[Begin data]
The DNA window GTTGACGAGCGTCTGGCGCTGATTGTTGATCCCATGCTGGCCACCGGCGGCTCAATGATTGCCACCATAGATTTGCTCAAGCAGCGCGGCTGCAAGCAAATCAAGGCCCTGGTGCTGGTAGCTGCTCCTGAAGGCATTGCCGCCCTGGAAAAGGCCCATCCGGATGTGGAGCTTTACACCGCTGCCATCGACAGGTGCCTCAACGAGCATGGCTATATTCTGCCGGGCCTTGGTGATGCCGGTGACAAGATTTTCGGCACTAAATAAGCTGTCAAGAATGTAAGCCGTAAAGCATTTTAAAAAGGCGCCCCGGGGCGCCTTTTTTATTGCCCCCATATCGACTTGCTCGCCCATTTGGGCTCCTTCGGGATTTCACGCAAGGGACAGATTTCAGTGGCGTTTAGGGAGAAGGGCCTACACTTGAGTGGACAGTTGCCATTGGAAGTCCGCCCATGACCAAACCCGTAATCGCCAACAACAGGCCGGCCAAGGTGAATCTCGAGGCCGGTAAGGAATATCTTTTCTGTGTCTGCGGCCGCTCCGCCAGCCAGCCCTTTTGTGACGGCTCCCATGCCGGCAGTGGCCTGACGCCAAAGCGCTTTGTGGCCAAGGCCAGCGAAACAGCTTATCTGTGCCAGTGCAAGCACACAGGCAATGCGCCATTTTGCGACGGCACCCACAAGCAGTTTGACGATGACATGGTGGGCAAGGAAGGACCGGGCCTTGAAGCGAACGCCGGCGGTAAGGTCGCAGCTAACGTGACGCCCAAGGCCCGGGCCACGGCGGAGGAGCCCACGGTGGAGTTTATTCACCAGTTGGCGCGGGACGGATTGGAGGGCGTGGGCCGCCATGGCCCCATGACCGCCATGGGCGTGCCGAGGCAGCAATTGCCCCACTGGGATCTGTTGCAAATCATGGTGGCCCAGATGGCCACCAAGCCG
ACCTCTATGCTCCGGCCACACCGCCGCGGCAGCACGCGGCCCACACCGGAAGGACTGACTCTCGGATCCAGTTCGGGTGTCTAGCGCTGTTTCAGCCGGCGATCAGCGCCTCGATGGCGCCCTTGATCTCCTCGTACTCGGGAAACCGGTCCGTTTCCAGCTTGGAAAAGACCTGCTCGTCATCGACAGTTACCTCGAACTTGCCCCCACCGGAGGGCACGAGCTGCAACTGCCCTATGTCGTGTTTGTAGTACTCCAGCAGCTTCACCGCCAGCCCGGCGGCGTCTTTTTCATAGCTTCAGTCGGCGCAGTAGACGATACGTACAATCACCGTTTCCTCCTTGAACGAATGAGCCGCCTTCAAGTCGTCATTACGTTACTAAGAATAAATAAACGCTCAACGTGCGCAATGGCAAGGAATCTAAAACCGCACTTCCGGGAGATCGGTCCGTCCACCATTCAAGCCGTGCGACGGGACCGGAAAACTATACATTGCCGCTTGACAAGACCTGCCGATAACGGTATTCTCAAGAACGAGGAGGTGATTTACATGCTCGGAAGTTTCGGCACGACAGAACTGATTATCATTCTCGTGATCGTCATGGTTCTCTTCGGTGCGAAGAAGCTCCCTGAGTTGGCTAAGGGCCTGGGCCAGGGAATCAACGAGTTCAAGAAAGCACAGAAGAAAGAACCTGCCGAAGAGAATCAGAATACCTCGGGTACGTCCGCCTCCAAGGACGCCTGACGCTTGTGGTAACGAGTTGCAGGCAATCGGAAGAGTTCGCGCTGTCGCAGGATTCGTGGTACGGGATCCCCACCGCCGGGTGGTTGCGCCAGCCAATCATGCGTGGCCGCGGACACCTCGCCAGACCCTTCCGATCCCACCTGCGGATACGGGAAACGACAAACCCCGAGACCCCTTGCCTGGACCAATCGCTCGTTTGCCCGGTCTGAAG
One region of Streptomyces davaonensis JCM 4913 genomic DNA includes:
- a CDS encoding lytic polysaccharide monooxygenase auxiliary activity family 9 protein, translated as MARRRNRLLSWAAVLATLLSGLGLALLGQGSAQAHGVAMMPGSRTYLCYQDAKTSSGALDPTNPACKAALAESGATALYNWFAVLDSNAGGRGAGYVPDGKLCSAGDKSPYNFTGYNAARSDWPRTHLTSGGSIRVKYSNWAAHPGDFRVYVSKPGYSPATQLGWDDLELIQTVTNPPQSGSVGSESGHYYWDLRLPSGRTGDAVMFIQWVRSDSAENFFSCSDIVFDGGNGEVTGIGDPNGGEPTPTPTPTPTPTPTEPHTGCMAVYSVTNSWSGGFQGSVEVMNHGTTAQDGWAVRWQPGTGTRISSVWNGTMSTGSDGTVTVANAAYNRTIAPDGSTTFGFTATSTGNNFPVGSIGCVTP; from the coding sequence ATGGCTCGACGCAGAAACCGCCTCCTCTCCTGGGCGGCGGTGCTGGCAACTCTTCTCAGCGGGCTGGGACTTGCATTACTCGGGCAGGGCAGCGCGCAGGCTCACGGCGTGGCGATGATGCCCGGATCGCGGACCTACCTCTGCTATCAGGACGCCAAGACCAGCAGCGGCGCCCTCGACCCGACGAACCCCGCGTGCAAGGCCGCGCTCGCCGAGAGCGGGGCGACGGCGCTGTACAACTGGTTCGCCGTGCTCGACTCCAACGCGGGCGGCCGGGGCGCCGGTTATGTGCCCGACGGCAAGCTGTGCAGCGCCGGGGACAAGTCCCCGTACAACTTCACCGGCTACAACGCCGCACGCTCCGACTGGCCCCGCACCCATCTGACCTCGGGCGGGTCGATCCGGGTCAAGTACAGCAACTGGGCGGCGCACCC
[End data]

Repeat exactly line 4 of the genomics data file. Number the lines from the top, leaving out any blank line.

- a CDS encoding lytic polysaccharide monooxygenase auxiliary activity family 9 protein, translated as MARRRNRLLSWAAVLATLLSGLGLALLGQGSAQAHGVAMMPGSRTYLCYQDAKTSSGALDPTNPACKAALAESGATALYNWFAVLDSNAGGRGAGYVPDGKLCSAGDKSPYNFTGYNAARSDWPRTHLTSGGSIRVKYSNWAAHPGDFRVYVSKPGYSPATQLGWDDLELIQTVTNPPQSGSVGSESGHYYWDLRLPSGRTGDAVMFIQWVRSDSAENFFSCSDIVFDGGNGEVTGIGDPNGGEPTPTPTPTPTPTPTEPHTGCMAVYSVTNSWSGGFQGSVEVMNHGTTAQDGWAVRWQPGTGTRISSVWNGTMSTGSDGTVTVANAAYNRTIAPDGSTTFGFTATSTGNNFPVGSIGCVTP; from the coding sequence ATGGCTCGACGCAGAAACCGCCTCCTCTCCTGGGCGGCGGTGCTGGCAACTCTTCTCAGCGGGCTGGGACTTGCATTACTCGGGCAGGGCAGCGCGCAGGCTCACGGCGTGGCGATGATGCCCGGATCGCGGACCTACCTCTGCTATCAGGACGCCAAGACCAGCAGCGGCGCCCTCGACCCGACGAACCCCGCGTGCAAGGCCGCGCTCGCCGAGAGCGGGGCGACGGCGCTGTACAACTGGTTCGCCGTGCTCGACTCCAACGCGGGCGGCCGGGGCGCCGGTTATGTGCCCGACGGCAAGCTGTGCAGCGCCGGGGACAAGTCCCCGTACAACTTCACCGGCTACAACGCCGCACGCTCCGACTGGCCCCGCACCCATCTGACCTCGGGCGGGTCGATCCGGGTCAAGTACAGCAACTGGGCGGCGCACCC